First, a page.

NGD = New Guitar Day…Again!

3/20/2012: A brown UPS truck dropped off a big rectangular package in the afternoon.

Introducing the RainSong Shorty SG-FLE (Forum Limited Edition)!

  • 12-fret OM (short-scale Orchestra Model)
  • Carbon Fiber/Glass Hybrid Body
  • All-graphite unidirectional carbon soundboard crafted using Projection Tuned Layering technique
  • Abalone Soundhole
  • Abalone Bridge Pins
  • Abalone Shark Inlays
  • Fishman Prefix Plus + T Electronics
  • Custom TKL Limited Edition Hardshell Case (fitted specifically for a RainSong Shorty)

I wanted a second guitar that was bright (in turn good for fingerpicking/flatpicking) in tone and had a small body (comfortable to play).  This would also be Joyce’s guitar since I gave her my first guitar I ever owned (a Takamine EG-330C).  However, I later sold it to a friend of my brother-in-law’s friend.

The RainSong Shorty SG-FLE fit the bill perfectly since it had a bright/metallic tone (good because when I fingerpick the tone that is projected is pretty dark).  The body is a 12-fret OM, which is the smallest guitar body RainSong makes.  It’s equivalent to Taylor’s grand concert body size.  The 12-fret (instead of the standard 14-fret) makes the guitar a short-scale guitar and moves the bridge down a bit for enhanced sound and bass response.  Having an on-board tuner in the electronics helps when playing live if I need to play in alternate tunings.  The bling of the abalone soundhole, shark inlays, and bridge pins are icing on top of the cake.  The biggest plus is that since the guitar is pretty much carbon fiber, it is impervious to humidity and temperature changes like all other wooden instruments are.  This is good for playing outdoors and/or in situations where temperature and humidity fluctuate extremely.

– Norm

Head over to Alicia’s Homemaking to see more Try New Adventures Thursday!

Acoustic Guitar Tone

Now that I recently upgraded my acoustic guitar, the top soundboard wood is Sitka Spruce and the back and side woods are Cocobolo (Mexican Rosewood).  Apologies as the contents of this post will be very guitar geekish.


When buying an acoustic guitar, it’s all about your preferred tone and how you primarily plan on playing it (mostly strumming, flatpicking, or fingerstyle).  Tone is derived from the woods the guitar is made out of.  80% of the tone comes from the wood on the soundboard (top of the guitar), while the other 20% comes from the wood on the back and sides of the guitar.  Mixing and matching different tops to different back and sides allows for a variety of tone to pick from when trying to find that preferred tone.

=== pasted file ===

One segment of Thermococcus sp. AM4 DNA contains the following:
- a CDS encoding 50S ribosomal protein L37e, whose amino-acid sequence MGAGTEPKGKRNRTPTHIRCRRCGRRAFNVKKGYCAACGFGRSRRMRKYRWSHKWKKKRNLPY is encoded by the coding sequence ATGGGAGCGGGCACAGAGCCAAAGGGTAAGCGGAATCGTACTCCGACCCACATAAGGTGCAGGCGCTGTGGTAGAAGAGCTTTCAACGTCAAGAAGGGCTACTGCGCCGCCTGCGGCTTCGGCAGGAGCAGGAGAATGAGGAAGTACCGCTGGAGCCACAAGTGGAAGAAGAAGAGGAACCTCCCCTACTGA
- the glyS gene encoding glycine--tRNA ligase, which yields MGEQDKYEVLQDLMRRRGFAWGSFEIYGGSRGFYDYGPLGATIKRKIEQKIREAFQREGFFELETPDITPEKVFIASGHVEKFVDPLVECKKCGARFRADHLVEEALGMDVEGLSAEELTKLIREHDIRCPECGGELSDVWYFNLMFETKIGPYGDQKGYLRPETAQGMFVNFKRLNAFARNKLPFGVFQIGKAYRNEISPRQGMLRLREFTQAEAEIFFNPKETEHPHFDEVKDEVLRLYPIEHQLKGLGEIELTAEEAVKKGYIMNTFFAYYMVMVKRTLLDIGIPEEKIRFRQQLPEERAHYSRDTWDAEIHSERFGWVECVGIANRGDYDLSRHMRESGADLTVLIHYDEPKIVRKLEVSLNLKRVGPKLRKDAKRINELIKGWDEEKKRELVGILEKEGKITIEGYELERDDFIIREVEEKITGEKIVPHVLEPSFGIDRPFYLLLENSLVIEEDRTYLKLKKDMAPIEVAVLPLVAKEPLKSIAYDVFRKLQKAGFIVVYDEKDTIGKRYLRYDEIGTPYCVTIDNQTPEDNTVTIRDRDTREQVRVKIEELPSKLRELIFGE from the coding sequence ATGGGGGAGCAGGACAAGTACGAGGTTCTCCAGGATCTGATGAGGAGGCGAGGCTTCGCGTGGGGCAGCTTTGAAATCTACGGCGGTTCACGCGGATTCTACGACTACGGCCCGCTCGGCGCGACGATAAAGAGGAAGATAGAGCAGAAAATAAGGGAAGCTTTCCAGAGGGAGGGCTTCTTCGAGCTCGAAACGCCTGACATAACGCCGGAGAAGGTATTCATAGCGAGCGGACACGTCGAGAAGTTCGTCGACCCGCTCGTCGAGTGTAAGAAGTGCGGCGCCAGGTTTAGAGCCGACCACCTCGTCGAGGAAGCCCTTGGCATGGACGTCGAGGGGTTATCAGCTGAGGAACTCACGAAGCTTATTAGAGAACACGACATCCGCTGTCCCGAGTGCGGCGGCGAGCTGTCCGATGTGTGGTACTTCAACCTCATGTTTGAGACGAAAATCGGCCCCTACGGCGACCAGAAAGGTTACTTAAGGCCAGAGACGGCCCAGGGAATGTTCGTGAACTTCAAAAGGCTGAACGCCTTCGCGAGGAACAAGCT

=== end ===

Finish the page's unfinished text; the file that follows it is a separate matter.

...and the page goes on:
Top Woods

In general, Sitka Spruce (sometimes Bearclaw Sitka Spruce) is used as the soundboard for most guitars manufactured today.  It is one of the most dense woods out there, making the volume ceiling high.  Sitka is best used for strumming and aggressive flatpicking where you can really drive the volume up when playing.  On guitars manufactured prior to WWII (pre-war), Adirondack Spruce was used commonly for soundboards.  Adirondack is even more dense than Sitka meaning you can drive the volume even higher.  Guitars made with Adirondack generally sound like cannons.

In contrast, Western Red Cedar for the guitar soundboard is best for fingerstyle players (sometimes flatpickers).  Most classical guitars have soundboards made with cedar.  Cedar creates a “warmer sound”, but has a low volume ceiling.  Strummers and aggressive flatpickers will reach the volume ceiling fairly quickly and get frustrated.

Some other woods such as Redwood, Koa, Mahogany may be used for top wood as well.  Each offers a unique sound of its own to be experienced.

From the Breedlove Guitars website, here is their chart for tones on top woods and back/side woods:

Image Source: Breedlove Guitars

Back and Side Woods

In general, Maple is the brightest sounding wood.  Maple can “cut through” when playing in a band setting.  The rosewoods (Indian Rosewood, Cocobolo, Madagascar Rosewood, and the hard-to-find/get Brazilian Rosewood), on the other hand, are the darker sounding woods which accentuate more bass.

From the Taylor Guitars website, here is their chart on tonewoods (dotted-line means the wood has the potential to reach the frequency as it is played more over time):

Wood Combinations

For strummers, an Adirondack/Rosewood guitar would work best.  However, since these guitars are generally more expensive and harder to find, a Sitka/Rosewood guitar is recommended.

For fingerstyle players, Cedar/Koa or Cedar/Mahogany are tried combinations that work well.

Body Size

The size of the guitar body may also determine the guitar tone as well.  Naturally, a smaller body grand concert or OO guitar will yield less volume and often bring out more of the trebles over a larger body dreadnought or jumbo guitar.  Think about comparing a violin to a double bass.

Martin Guitars put out the following subjective tone chart in one of their members’ magazines:


The Taylor Guitar Forum (now the Acoustic Guitar Forum) and the Unofficial Martin Guitar Forum are the two biggest guitar forums out there, which corresponds to their respective guitar manufacturer.  Other guitar manufacturers have forums out there to discuss any guitar issues as well.

– Norm

NGD = New Guitar Day

3/18/2011: I upgraded my acoustic guitar yesterday as a FedEx truck dropped off a big rectangular package in the morning.

Introducing the value-packed 2003 Taylor 714-ce-LTD!

  • Premium Cocobolo 3-Piece Back and Sides with Flamed Maple Center Wedge
  • Sitka Spruce Top
  • Abalone Purfling and Soundhole
  • Flamed Maple Binding
  • Snowflake Inlays
  • Expression System Electronics

Anyone interested in buying my old guitar?  It’s from the same value-packed production year of 2003.  A 2003 Rosewood Taylor 414ce (basically an 814ce without the bling).

– Norm